Federal authorities will hold a press conference Thursday to make a “public corruption announcement.”
The FBI and U.S. Attorney for the Southern District of Ohio scheduled a news conference for 11:30 a.m. Thursday in Cincinnati. Officials “will announce court filings related to a conspiracy to commit honest services wire fraud,” according to the press release.
The development comes a year and a day after former Ohio House Speaker Larry Householder and four others were arrested in connection with the state’s largest bribery scheme.
Householder and his allies were accused of spending nearly $61 million to help Householder regain control of the House, pass a $1.3 billion bailout for two FirstEnergy Solutions-owned nuclear plants and defend that law – House Bill 6 – against a ballot initiative to block it.
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In April, Akron-based FirstEnergy Corp. disclosed that it was in talks with federal prosecutors for a deferred prosecution agreement.
Federal investigators claim FirstEnergy and its affiliated companies donated most of the money that was funneled through dark money groups to fuel Householder’s enterprise. FirstEnergy was listed as Company A in an 80-page criminal complaint signed by FBI Special Agent Blane Wetzel and released in July 2020.
Since then, there’s been little news on the case from federal prosecutors.
House Bill 6, signed into law by Gov. Mike DeWine in July 2019, would have charged Ohioans a fee on their electric bills to keep the two nuclear plants open. The law also guaranteed profits for FirstEnergy and continued subsidies for the Ohio Valley Electric Corp.’s coal plants, one of which is in Indiana.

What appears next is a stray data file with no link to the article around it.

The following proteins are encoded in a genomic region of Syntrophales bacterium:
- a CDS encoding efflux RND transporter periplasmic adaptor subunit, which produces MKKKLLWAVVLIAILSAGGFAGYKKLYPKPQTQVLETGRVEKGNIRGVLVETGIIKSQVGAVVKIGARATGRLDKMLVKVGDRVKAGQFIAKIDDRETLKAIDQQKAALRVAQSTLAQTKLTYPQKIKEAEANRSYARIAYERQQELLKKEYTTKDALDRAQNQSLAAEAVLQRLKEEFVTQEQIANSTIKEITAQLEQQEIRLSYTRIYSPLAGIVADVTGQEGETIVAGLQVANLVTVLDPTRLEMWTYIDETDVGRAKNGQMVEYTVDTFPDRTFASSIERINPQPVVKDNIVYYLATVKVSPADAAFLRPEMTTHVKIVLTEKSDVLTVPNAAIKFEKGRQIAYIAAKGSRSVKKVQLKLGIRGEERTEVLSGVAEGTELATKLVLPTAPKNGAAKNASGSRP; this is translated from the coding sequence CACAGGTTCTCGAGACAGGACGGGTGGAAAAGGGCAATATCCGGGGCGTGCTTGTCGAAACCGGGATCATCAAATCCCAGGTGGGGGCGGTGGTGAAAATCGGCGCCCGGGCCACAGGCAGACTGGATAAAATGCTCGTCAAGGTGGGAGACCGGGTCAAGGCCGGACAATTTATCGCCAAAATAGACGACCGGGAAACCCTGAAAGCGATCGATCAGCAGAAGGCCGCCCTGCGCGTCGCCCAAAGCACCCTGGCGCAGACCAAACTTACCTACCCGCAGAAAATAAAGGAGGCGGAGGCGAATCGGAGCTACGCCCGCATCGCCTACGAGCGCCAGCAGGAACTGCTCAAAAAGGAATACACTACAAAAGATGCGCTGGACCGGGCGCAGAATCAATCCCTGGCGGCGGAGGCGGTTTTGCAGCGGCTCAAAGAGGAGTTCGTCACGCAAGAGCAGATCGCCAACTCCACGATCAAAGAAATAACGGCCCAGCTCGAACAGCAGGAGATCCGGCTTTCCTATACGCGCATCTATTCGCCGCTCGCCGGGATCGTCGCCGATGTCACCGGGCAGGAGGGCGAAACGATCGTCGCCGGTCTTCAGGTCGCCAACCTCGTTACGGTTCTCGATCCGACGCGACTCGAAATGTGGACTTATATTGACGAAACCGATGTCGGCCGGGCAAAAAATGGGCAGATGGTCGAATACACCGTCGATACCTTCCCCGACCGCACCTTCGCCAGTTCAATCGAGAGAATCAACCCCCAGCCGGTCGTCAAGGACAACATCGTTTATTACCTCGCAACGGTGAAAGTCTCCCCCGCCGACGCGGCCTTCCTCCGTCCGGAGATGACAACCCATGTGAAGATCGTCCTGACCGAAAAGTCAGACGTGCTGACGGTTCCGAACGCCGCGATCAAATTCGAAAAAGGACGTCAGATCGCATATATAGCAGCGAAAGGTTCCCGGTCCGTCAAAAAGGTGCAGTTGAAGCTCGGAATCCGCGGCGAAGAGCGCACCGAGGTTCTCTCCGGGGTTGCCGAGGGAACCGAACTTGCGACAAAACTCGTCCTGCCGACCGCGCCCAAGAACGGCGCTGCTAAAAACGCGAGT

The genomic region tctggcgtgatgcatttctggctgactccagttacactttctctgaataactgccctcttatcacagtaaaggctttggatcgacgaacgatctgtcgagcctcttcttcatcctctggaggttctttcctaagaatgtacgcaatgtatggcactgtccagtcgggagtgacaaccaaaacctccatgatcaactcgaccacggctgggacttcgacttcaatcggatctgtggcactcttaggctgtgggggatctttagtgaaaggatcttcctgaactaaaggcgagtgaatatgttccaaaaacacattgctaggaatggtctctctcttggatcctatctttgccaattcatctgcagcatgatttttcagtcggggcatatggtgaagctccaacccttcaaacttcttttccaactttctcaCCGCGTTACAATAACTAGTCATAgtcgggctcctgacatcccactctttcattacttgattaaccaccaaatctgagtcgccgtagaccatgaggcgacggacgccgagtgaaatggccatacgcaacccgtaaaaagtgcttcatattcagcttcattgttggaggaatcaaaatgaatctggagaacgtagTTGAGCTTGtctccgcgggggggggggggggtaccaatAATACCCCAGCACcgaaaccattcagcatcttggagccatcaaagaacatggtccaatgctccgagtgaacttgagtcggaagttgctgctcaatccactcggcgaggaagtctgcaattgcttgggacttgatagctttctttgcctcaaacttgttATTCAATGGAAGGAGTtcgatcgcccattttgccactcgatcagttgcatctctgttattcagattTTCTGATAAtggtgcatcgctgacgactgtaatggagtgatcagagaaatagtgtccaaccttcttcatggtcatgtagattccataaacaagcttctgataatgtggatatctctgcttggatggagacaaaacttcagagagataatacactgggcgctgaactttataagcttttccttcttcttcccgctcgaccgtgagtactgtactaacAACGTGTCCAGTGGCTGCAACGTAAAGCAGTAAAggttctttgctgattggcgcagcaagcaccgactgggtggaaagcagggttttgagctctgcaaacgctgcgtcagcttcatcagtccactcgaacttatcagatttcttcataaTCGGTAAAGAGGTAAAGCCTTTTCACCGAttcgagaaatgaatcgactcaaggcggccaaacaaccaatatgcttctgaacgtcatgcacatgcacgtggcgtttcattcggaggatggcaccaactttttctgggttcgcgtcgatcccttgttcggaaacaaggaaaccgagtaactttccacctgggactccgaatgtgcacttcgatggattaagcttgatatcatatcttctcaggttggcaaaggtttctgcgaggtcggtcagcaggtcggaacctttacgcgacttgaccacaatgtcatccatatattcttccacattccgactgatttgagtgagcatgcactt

In the year since the arrests, Ohio lawmakers have dismantled some of those fees.
FirstEnergy and its former subsidiary, now called Energy Harbor, have said they are cooperating with federal investigators.
In October 2020, FirstEnergy fired its chief executive Chuck Jones and senior vice presidents Michael Dowling and Dennis Chack over a $4.3 million payment to future Public Utilities Commission of Ohio Chairman Sam Randazzo. Randazzo resigned shortly after the FBI searched his home.
FirstEnergy has also terminated its lobbyists and other key staff in the wake of the case becoming public.
Householder and former Ohio Republican Party chairman Matt Borges have pleaded not guilty to racketeering charges in U.S. District Court. Lobbyist Juan Cespedes and political strategist Jeff Longstreth signed guilty pleas in October. Lobbyist Neil Clark, who pleaded not guilty, died by suicide in March near his home in Florida.
FirstEnergy distributes electricity to 6 million customers and employs 12,000. It owns 10 electric companies that distribute power across five states. It is listed at number 294 on the Fortune 500 list in 2020.
This story is developing and will be updated.
Jessie Balmert and Laura Bischoff are reporters for the USA TODAY Network Ohio Bureau, which serves the Columbus Dispatch, Cincinnati Enquirer, Akron Beacon Journal and 18 other affiliated news organizations across Ohio.